What misconceptions do people have of you?
J: In terms of how people portray me, especially when it comes to family, I’m the rebel child. For them, I’m the one that took the wrong turn. For me, I didn’t. I grew up in a family full of intellectuals, people who did well in school. It was different for me. I didn’t feel comfortable being at uni when I knew I had a talent I could use to make money. I dropped out of uni to focus on music, and that made me look bad in front of my family. People probably just think I’m arrogant. I tend to keep to myself, I don’t really open up like that. I don’t like making unnecessary friends, I like to be in my own world, my own zone, with people that we vibe with.

K: With me I feel like, back to what Jay was saying, it’s similar. I come from a family where my dad and dad’s family have been into education and tried to push that into my life. I know that I’m not that person. I’m more creative, I want to do things where I can show who I am. I can’t do that through books. With people’s perceptions of me, I think they see me as stuck up. People are intimidated by my appearance and the way I carry myself. I have a lot of charisma that a lot of guys these days don’t have, they’re intimidated by my presence. 

What do you think is the biggest benefit from being in a collective than being independent artists?
K: I want to make clear what collective means because I feel like people don’t understand it. People take collective as being in a group, but in a collective you’re still an individual artist, you still make your own music. With that being said, it’s healthy being in a collective. We support each other, we get more ideas together. Two brains are better than one. If something isn’t right, we can make it known so the other person can perfect what they need to do.

J: When you’re in a collective, a lot of work that you do is supported. When I wasn’t in a collective, I found it hard to do certain things. When I got management and got into a collective it became a bit smoother because I don’t have to do everything unsupported. I come to the studio and record. Everything else is taken care of. 

How important is it that you integrate your own individual backgrounds into your music?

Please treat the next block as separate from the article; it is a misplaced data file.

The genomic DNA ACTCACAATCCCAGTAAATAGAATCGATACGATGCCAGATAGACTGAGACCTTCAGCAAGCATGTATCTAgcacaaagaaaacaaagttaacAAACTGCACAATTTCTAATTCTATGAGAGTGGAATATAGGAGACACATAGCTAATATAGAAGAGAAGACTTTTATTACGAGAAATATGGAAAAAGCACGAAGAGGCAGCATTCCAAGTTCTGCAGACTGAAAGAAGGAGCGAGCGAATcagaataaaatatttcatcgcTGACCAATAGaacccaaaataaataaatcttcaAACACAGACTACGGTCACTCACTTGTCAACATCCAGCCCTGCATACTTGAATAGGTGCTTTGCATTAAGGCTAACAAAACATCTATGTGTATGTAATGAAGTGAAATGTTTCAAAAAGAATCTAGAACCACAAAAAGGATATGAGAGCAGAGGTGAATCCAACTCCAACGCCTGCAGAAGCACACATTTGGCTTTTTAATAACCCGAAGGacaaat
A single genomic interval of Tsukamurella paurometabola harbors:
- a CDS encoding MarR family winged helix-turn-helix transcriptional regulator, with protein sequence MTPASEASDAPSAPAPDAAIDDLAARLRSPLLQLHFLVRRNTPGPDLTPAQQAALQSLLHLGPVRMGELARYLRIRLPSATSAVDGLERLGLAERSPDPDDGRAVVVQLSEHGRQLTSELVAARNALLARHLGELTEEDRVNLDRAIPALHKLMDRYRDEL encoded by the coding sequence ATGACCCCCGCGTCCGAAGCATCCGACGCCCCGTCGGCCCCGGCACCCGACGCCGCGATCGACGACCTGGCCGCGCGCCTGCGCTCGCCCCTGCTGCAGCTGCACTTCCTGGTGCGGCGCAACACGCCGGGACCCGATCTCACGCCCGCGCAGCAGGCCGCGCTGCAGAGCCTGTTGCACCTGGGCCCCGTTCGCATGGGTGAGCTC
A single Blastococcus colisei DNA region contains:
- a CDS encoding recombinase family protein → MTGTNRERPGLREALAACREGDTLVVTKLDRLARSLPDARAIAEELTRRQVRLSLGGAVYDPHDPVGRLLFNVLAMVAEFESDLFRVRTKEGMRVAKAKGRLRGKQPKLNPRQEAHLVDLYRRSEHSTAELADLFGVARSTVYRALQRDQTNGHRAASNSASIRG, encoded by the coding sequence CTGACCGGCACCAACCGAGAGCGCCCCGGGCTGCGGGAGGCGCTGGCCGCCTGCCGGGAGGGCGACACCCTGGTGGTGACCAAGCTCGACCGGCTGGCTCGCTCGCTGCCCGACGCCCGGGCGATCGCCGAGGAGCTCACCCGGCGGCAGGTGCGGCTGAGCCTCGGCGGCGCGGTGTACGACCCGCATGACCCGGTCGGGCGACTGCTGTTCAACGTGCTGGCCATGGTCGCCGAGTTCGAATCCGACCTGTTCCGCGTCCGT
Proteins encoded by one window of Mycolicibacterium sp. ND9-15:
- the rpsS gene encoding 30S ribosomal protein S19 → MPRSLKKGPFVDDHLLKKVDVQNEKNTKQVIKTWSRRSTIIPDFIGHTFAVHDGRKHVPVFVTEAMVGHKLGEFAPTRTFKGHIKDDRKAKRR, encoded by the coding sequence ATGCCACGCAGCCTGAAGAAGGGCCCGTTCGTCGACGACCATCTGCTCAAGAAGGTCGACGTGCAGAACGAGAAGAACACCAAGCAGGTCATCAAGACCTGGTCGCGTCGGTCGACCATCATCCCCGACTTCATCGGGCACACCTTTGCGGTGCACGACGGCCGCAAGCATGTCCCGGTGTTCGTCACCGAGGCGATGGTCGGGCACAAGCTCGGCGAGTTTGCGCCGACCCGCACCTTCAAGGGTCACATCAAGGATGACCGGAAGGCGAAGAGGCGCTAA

J: It’s very important because that’s what makes my music, that’s what makes me. That’s what makes me as an artist. Being bilingual is an advantage because you can access and relate to a wide range of different audiences. English, French, Italian, you can break through to so many different people.

K: Being bilingual is very convenient. In rap, it adds that sauciness that’s different from the classic UK grime and drill. You can incorporate it into your work and make it sound crispier. 

Is there anything you dislike about the industry?
K: The industry is very selfish and biased. Especially in Birmingham, everyone feels like being asked for help is being taken from. I’m not taking from you, I’m learning from you. People from London are way more supportive than in Brum. If Headie One is putting something out, his boy will promote it like it’s his. Brum isn’t like that. If you work together, you can put yourself on the map.

J: People are selfish. If they know your poppin, they’re shook. People think “if I share his sound and if he blows… what am I gonna be?” If we all came together it would be easier because we’re all supporting one another. 

Why do you think the world loves Black culture? 
K: Black culture has been supressed for so many years. For us to come out and own what we have, it’s intimidating to others. People fear the unknown. Black culture isn’t just Caribbean and African, it’s much more than that. There’s a variety of Black culture, and people are amazed by it. Rap itself comes from Black culture. But because its been suppressed and exploited for so many years, Black culture in it’s raw form is a mystery for many. It’s 2020, the mind has been opened. Social media is there. It’s easier for us to speak out and show our creativity.